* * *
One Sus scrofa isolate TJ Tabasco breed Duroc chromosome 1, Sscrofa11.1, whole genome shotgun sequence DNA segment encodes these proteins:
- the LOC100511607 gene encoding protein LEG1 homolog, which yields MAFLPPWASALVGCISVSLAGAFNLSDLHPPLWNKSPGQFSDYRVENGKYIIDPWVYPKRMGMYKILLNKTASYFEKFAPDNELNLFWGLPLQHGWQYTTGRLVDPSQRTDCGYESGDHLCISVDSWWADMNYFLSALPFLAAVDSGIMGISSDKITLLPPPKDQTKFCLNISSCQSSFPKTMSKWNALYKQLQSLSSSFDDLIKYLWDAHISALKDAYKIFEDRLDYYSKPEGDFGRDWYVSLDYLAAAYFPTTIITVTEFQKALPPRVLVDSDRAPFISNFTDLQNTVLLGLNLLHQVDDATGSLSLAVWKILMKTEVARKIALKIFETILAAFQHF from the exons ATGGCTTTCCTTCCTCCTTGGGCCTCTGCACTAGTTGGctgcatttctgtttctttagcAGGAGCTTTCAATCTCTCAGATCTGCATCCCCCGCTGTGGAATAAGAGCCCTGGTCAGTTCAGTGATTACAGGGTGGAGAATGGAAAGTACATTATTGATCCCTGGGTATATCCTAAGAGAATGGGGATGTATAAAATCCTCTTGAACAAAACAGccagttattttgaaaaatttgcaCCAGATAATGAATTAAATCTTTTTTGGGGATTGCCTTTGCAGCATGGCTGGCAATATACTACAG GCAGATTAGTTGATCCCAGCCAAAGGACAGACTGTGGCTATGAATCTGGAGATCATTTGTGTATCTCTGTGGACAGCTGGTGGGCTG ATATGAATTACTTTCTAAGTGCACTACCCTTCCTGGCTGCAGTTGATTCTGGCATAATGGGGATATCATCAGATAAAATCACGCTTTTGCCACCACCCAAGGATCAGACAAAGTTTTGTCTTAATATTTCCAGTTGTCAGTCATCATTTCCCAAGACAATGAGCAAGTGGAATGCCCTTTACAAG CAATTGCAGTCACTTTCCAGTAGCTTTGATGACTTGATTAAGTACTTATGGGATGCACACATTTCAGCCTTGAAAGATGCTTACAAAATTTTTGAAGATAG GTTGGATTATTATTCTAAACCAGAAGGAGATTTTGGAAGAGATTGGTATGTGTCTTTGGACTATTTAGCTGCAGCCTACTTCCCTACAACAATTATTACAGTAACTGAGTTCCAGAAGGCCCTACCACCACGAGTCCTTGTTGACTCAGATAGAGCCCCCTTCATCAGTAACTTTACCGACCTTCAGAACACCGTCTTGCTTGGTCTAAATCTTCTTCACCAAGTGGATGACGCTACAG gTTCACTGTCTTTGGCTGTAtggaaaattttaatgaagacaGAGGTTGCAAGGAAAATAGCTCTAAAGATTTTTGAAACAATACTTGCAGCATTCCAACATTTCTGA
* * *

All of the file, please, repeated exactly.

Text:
One Sus scrofa isolate TJ Tabasco breed Duroc chromosome 1, Sscrofa11.1, whole genome shotgun sequence DNA segment encodes these proteins:
- the LOC100511607 gene encoding protein LEG1 homolog, which yields MAFLPPWASALVGCISVSLAGAFNLSDLHPPLWNKSPGQFSDYRVENGKYIIDPWVYPKRMGMYKILLNKTASYFEKFAPDNELNLFWGLPLQHGWQYTTGRLVDPSQRTDCGYESGDHLCISVDSWWADMNYFLSALPFLAAVDSGIMGISSDKITLLPPPKDQTKFCLNISSCQSSFPKTMSKWNALYKQLQSLSSSFDDLIKYLWDAHISALKDAYKIFEDRLDYYSKPEGDFGRDWYVSLDYLAAAYFPTTIITVTEFQKALPPRVLVDSDRAPFISNFTDLQNTVLLGLNLLHQVDDATGSLSLAVWKILMKTEVARKIALKIFETILAAFQHF from the exons ATGGCTTTCCTTCCTCCTTGGGCCTCTGCACTAGTTGGctgcatttctgtttctttagcAGGAGCTTTCAATCTCTCAGATCTGCATCCCCCGCTGTGGAATAAGAGCCCTGGTCAGTTCAGTGATTACAGGGTGGAGAATGGAAAGTACATTATTGATCCCTGGGTATATCCTAAGAGAATGGGGATGTATAAAATCCTCTTGAACAAAACAGccagttattttgaaaaatttgcaCCAGATAATGAATTAAATCTTTTTTGGGGATTGCCTTTGCAGCATGGCTGGCAATATACTACAG GCAGATTAGTTGATCCCAGCCAAAGGACAGACTGTGGCTATGAATCTGGAGATCATTTGTGTATCTCTGTGGACAGCTGGTGGGCTG ATATGAATTACTTTCTAAGTGCACTACCCTTCCTGGCTGCAGTTGATTCTGGCATAATGGGGATATCATCAGATAAAATCACGCTTTTGCCACCACCCAAGGATCAGACAAAGTTTTGTCTTAATATTTCCAGTTGTCAGTCATCATTTCCCAAGACAATGAGCAAGTGGAATGCCCTTTACAAG CAATTGCAGTCACTTTCCAGTAGCTTTGATGACTTGATTAAGTACTTATGGGATGCACACATTTCAGCCTTGAAAGATGCTTACAAAATTTTTGAAGATAG GTTGGATTATTATTCTAAACCAGAAGGAGATTTTGGAAGAGATTGGTATGTGTCTTTGGACTATTTAGCTGCAGCCTACTTCCCTACAACAATTATTACAGTAACTGAGTTCCAGAAGGCCCTACCACCACGAGTCCTTGTTGACTCAGATAGAGCCCCCTTCATCAGTAACTTTACCGACCTTCAGAACACCGTCTTGCTTGGTCTAAATCTTCTTCACCAAGTGGATGACGCTACAG gTTCACTGTCTTTGGCTGTAtggaaaattttaatgaagacaGAGGTTGCAAGGAAAATAGCTCTAAAGATTTTTGAAACAATACTTGCAGCATTCCAACATTTCTGA